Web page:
Work hard,

John Wenk
April 16                                                                      Freshmen Arts Rotation
April 19          6:00                                                     Talent show
April 20          12:00-12:40 in rm. 328                       PSAT/SAT prep session
April 24                                                                      Rescheduled PSAT/SAT day and 9th and 12th grade trips.
April 25                                                                      Junior trip to see Hamilton
May 2              5:00-7:00                                            Family and Friends Day at the Whitney
May 4                                                              End of the 5th marking period

Today’s Shaka response comes from a senior:
Going through the process of finding out what schools I was interested in applying to was very nerve-racking and difficult. First, it’s stressful because you are now becoming aware that adulthood is coming quicker than you think, and it is now time to take responsibility. You have to go through FASFA, TAP, and Financial Aid, which is very time consuming and can be confusing. Do NOT wait until the last minute to get it done. Take your time when doing it but get it done ASAP. When going through the college application process, you want to be very sure what colleges youre interested in applying to. One thing that I wish I could have done differently is deciding on what I want to major in and what schools offered it before picking what schools I’d apply to.  I should’ve asked myself more questions: Would that college help me be successful in my major?  Would my major be useful to get a job in the future? Will I stay committed to my major (remember, it’s a commitment to study something for FOUR YEARS, and changing it means wasting time AND money)? I wanted to major in creative writing or music, but I quickly realized neither one would pay the bills. Don't look into colleges because you are INTERESTED in a topic or class. Look into a major that will be beneficial in the future but that you can tolerate being committed to for the rest of your life. Creative writing and music are things I love to do, but I know they won't get me what I want or where I need to be. So I looked into colleges to study Criminal Justice. Schools such as John Jay, Monroe College, and University of New Haven have what I am looking for.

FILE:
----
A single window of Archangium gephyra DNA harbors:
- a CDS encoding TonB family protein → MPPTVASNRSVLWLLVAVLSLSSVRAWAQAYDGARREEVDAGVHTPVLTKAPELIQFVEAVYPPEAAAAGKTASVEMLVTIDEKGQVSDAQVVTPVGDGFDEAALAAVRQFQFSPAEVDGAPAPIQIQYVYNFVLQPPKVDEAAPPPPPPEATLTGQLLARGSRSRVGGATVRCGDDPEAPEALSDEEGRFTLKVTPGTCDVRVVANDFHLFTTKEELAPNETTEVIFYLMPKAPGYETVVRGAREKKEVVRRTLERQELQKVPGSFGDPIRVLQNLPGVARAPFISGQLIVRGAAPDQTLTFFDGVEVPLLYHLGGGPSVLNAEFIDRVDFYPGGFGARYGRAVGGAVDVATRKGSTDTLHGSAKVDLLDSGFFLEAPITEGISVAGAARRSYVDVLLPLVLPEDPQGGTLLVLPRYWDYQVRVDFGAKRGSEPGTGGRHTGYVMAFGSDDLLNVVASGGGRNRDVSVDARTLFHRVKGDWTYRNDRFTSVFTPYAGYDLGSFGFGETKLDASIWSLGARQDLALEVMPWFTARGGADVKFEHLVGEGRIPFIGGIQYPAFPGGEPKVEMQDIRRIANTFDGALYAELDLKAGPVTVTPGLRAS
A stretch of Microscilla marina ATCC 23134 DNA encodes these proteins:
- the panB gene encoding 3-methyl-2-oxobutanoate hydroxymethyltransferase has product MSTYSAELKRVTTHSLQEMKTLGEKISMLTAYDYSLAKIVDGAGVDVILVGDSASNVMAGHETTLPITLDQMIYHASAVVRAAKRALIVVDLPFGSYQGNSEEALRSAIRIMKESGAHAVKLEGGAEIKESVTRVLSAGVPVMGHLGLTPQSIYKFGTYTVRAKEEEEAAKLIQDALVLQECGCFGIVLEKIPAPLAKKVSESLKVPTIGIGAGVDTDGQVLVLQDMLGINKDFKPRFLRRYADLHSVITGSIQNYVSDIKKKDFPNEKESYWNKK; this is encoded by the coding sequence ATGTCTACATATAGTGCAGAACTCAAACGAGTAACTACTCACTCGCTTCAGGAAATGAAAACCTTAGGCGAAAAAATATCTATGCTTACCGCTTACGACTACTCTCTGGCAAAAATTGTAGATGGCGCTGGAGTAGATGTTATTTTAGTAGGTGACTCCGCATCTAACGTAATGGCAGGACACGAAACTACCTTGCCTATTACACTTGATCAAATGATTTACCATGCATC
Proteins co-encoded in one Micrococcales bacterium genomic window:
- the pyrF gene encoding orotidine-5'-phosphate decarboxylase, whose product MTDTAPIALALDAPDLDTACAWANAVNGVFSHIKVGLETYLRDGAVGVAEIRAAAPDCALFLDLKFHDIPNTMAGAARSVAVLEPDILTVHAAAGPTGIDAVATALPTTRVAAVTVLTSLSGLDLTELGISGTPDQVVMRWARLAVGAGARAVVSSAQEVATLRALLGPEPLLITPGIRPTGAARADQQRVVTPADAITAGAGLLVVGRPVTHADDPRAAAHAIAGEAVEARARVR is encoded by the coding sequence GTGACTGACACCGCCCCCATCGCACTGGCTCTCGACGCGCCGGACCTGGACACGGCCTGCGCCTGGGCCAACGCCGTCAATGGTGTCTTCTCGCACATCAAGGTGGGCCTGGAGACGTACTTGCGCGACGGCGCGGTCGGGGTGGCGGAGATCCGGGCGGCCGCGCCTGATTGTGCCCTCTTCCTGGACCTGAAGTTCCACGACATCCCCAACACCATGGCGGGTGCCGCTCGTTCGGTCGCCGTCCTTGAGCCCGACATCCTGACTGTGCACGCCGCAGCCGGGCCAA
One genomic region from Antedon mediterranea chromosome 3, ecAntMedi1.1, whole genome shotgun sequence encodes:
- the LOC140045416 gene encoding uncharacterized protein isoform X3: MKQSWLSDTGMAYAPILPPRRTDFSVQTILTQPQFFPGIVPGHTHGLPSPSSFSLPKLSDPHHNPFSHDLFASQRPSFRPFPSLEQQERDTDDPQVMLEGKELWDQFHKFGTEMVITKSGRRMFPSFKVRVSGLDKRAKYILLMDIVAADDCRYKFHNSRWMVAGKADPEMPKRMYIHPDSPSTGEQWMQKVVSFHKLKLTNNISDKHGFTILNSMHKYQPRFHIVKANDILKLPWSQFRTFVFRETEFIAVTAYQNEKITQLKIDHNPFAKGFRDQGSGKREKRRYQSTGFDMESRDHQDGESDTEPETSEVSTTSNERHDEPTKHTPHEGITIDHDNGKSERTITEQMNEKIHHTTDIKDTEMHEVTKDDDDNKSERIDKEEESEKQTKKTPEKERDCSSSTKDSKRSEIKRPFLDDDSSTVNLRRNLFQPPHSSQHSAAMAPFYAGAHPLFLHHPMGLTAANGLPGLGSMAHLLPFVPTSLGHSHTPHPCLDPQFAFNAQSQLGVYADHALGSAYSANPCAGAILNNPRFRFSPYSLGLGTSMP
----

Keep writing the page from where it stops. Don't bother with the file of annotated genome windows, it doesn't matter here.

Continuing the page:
Another thing I wish I could have done is actually take my school work serious while I was in high school (and classes were free!) Once I settled on majoring in Criminal Justice, I looked into the best schools for it. I prepared myself by taking a college class at John Jay while here at LoMA. The class was great and I learned a lot about criminal justice.  I learned even more about being a college student and a budding adult.  Sadly, also learned I would not be accepted to John Jay because I didn't have the grade point average for it. Sophomore and Junior years, I shot myself in the foot goofing off in class and half-assing my work. If you want to study something and you’re looking into the best schools for it, especially if you want to go away for college, take school very seriously. Do what you have to do and get as much help as you possibly can. Really sit down and have a talk with yourself so youre prepared to know what you want, what you need, and get everything out the way. Have conversations with Ms. Sheahan, ask as many questions as possible. DO NOT wait until the last minute. Even as a freshman you should ask questions about college and prepare early. 

Thursday, March 29, 2018

The Final Stretch

Text Box: If it’s important, you’ll find a way. If not, you will find an excuse.                     
April 9, 2018

Dear LoMA Family,

I used to go to horse racing when I was younger. There are some dull times between races, but what always made it worthwhile was watching the horses race down the home stretch. The home stretch is the last straightway on the track where the horses stretch out every stride as far as they can to make it across the finish line. It is the part of the race where the horses push the hardest and give it everything they have. Horses that started off in the back of the pack come alive and show how great they can be before they cross the finish line.